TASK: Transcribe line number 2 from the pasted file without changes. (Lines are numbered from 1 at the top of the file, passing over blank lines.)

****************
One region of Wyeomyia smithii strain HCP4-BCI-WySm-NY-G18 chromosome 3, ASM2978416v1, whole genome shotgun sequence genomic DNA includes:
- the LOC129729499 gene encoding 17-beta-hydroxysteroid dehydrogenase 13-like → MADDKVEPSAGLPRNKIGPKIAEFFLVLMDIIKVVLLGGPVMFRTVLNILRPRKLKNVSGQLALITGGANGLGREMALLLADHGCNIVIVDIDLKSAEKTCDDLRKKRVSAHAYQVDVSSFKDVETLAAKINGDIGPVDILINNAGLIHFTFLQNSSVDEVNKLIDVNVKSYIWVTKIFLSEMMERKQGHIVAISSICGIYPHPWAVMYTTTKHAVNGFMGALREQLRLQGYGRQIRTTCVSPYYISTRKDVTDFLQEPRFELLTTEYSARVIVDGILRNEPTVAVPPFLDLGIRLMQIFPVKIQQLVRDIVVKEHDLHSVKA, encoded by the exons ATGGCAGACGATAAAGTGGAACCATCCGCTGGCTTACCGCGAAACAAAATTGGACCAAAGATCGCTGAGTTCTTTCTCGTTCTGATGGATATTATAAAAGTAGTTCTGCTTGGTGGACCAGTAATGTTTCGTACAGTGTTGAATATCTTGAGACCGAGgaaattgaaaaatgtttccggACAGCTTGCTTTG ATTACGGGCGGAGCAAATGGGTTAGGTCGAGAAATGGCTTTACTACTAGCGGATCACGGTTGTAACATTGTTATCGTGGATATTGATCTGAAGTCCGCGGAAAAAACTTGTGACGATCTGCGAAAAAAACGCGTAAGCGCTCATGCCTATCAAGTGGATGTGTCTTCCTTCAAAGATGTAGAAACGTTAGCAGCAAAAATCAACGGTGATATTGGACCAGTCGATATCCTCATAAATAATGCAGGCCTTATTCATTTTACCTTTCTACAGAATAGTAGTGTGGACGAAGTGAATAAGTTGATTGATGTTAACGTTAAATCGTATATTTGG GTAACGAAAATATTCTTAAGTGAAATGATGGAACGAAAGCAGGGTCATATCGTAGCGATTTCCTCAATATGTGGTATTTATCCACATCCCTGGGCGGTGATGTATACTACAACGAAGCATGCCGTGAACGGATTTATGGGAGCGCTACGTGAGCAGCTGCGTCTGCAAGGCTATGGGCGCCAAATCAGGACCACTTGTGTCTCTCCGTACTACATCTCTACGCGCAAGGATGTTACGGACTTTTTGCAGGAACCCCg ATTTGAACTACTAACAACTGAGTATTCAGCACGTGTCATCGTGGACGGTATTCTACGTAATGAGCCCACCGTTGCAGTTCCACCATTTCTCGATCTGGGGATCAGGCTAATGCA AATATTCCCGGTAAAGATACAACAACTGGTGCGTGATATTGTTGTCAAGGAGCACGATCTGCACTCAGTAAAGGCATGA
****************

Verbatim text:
- the LOC129729499 gene encoding 17-beta-hydroxysteroid dehydrogenase 13-like → MADDKVEPSAGLPRNKIGPKIAEFFLVLMDIIKVVLLGGPVMFRTVLNILRPRKLKNVSGQLALITGGANGLGREMALLLADHGCNIVIVDIDLKSAEKTCDDLRKKRVSAHAYQVDVSSFKDVETLAAKINGDIGPVDILINNAGLIHFTFLQNSSVDEVNKLIDVNVKSYIWVTKIFLSEMMERKQGHIVAISSICGIYPHPWAVMYTTTKHAVNGFMGALREQLRLQGYGRQIRTTCVSPYYISTRKDVTDFLQEPRFELLTTEYSARVIVDGILRNEPTVAVPPFLDLGIRLMQIFPVKIQQLVRDIVVKEHDLHSVKA, encoded by the exons ATGGCAGACGATAAAGTGGAACCATCCGCTGGCTTACCGCGAAACAAAATTGGACCAAAGATCGCTGAGTTCTTTCTCGTTCTGATGGATATTATAAAAGTAGTTCTGCTTGGTGGACCAGTAATGTTTCGTACAGTGTTGAATATCTTGAGACCGAGgaaattgaaaaatgtttccggACAGCTTGCTTTG ATTACGGGCGGAGCAAATGGGTTAGGTCGAGAAATGGCTTTACTACTAGCGGATCACGGTTGTAACATTGTTATCGTGGATATTGATCTGAAGTCCGCGGAAAAAACTTGTGACGATCTGCGAAAAAAACGCGTAAGCGCTCATGCCTATCAAGTGGATGTGTCTTCCTTCAAAGATGTAGAAACGTTAGCAGCAAAAATCAACGGTGATATTGGACCAGTCGATATCCTCATAAATAATGCAGGCCTTATTCATTTTACCTTTCTACAGAATAGTAGTGTGGACGAAGTGAATAAGTTGATTGATGTTAACGTTAAATCGTATATTTGG GTAACGAAAATATTCTTAAGTGAAATGATGGAACGAAAGCAGGGTCATATCGTAGCGATTTCCTCAATATGTGGTATTTATCCACATCCCTGGGCGGTGATGTATACTACAACGAAGCATGCCGTGAACGGATTTATGGGAGCGCTACGTGAGCAGCTGCGTCTGCAAGGCTATGGGCGCCAAATCAGGACCACTTGTGTCTCTCCGTACTACATCTCTACGCGCAAGGATGTTACGGACTTTTTGCAGGAACCCCg ATTTGAACTACTAACAACTGAGTATTCAGCACGTGTCATCGTGGACGGTATTCTACGTAATGAGCCCACCGTTGCAGTTCCACCATTTCTCGATCTGGGGATCAGGCTAATGCA AATATTCCCGGTAAAGATACAACAACTGGTGCGTGATATTGTTGTCAAGGAGCACGATCTGCACTCAGTAAAGGCATGA